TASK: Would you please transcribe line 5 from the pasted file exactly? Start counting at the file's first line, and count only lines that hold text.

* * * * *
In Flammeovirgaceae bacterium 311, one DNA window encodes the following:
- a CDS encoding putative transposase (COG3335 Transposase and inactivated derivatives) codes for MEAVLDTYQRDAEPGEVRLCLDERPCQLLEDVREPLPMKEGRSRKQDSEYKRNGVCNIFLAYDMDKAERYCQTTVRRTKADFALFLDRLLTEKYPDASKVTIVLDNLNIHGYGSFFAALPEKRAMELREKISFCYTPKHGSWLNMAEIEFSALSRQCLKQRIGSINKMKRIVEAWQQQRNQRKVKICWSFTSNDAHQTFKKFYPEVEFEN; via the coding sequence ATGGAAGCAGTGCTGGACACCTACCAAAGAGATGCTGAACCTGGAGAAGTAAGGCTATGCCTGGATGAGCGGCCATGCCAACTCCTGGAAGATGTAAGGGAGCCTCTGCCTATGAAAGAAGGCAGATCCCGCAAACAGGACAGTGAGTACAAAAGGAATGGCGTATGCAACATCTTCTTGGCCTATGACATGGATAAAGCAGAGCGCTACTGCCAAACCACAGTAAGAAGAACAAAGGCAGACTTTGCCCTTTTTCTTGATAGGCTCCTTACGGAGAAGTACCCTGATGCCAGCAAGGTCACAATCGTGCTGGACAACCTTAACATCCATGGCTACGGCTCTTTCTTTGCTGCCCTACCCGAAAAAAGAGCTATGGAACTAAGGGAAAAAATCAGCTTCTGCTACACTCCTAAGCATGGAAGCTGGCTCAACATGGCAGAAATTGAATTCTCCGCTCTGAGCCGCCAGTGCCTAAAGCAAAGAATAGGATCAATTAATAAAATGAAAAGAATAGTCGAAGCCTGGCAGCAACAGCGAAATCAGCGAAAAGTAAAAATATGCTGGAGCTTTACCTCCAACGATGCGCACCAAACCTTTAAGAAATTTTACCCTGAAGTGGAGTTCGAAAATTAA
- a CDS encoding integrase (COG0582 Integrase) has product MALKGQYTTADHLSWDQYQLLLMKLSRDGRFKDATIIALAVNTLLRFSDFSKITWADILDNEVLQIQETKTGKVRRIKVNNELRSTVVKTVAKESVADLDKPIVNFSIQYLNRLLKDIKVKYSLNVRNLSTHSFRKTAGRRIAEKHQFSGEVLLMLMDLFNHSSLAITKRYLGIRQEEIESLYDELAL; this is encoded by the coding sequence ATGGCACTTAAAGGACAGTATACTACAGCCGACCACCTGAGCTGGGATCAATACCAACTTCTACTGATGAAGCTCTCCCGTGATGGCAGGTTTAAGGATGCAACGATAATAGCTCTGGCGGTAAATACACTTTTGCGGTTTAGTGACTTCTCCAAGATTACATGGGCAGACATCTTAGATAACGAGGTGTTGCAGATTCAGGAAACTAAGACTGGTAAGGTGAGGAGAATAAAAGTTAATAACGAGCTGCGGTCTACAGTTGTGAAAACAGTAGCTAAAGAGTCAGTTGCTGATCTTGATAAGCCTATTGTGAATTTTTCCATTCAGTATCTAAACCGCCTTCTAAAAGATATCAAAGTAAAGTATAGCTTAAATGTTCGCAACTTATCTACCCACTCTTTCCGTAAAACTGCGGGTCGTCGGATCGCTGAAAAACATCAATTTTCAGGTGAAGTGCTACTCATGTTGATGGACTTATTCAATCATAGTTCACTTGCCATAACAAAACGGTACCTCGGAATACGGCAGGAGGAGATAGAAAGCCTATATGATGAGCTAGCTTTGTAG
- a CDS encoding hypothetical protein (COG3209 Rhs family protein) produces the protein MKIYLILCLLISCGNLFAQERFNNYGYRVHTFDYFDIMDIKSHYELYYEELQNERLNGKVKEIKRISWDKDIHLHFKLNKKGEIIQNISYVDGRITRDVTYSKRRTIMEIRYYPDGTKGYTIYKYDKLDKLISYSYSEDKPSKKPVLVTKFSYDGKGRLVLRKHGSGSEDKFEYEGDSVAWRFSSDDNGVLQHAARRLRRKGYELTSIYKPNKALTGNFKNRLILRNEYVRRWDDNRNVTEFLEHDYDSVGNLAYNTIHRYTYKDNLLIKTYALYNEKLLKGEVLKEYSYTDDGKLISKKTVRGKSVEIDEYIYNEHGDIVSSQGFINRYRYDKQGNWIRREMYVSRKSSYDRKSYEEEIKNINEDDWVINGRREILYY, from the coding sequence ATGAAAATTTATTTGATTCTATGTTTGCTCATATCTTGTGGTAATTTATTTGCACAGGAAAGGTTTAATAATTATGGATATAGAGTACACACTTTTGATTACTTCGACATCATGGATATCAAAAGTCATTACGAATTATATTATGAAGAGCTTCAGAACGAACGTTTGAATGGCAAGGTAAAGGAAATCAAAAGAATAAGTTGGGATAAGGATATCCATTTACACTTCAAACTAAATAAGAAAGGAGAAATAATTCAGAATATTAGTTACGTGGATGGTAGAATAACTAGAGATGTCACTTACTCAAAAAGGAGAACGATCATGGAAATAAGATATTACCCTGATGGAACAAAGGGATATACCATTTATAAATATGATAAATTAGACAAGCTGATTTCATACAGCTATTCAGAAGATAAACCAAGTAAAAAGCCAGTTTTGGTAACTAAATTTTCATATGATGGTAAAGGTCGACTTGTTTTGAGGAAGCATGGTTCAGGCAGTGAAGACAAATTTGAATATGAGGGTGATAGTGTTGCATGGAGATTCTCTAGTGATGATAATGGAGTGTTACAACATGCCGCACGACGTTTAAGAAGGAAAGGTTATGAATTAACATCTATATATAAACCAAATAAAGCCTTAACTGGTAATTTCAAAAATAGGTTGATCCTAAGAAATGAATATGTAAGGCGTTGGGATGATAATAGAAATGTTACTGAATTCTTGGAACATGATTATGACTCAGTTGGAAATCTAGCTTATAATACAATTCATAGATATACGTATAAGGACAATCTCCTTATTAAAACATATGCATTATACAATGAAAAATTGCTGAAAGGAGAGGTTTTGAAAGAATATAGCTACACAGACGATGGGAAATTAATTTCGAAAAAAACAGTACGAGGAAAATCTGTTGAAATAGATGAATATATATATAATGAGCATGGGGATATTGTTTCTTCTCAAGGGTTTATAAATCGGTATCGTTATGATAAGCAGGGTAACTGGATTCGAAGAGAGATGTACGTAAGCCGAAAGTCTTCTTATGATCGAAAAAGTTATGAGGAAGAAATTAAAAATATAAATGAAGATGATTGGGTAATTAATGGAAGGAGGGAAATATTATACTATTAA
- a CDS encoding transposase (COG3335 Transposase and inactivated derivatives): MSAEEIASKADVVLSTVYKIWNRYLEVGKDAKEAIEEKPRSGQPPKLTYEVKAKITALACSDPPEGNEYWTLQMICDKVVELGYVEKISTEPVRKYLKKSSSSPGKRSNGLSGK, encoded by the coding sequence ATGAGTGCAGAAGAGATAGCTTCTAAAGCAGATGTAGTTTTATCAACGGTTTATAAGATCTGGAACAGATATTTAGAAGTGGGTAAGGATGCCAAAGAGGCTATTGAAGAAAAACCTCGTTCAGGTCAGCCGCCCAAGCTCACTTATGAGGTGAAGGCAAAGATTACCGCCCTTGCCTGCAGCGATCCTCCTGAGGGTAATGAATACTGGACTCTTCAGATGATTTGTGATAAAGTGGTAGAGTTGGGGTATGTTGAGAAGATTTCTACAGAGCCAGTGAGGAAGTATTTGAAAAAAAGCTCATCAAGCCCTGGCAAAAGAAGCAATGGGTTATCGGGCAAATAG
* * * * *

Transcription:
- a CDS encoding transposase (COG3335 Transposase and inactivated derivatives): MSAEEIASKADVVLSTVYKIWNRYLEVGKDAKEAIEEKPRSGQPPKLTYEVKAKITALACSDPPEGNEYWTLQMICDKVVELGYVEKISTEPVRKYLKKSSSSPGKRSNGLSGK, encoded by the coding sequence ATGAGTGCAGAAGAGATAGCTTCTAAAGCAGATGTAGTTTTATCAACGGTTTATAAGATCTGGAACAGATATTTAGAAGTGGGTAAGGATGCCAAAGAGGCTATTGAAGAAAAACCTCGTTCAGGTCAGCCGCCCAAGCTCACTTATGAGGTGAAGGCAAAGATTACCGCCCTTGCCTGCAGCGATCCTCCTGAGGGTAATGAATACTGGACTCTTCAGATGATTTGTGATAAAGTGGTAGAGTTGGGGTATGTTGAGAAGATTTCTACAGAGCCAGTGAGGAAGTATTTGAAAAAAAGCTCATCAAGCCCTGGCAAAAGAAGCAATGGGTTATCGGGCAAATAG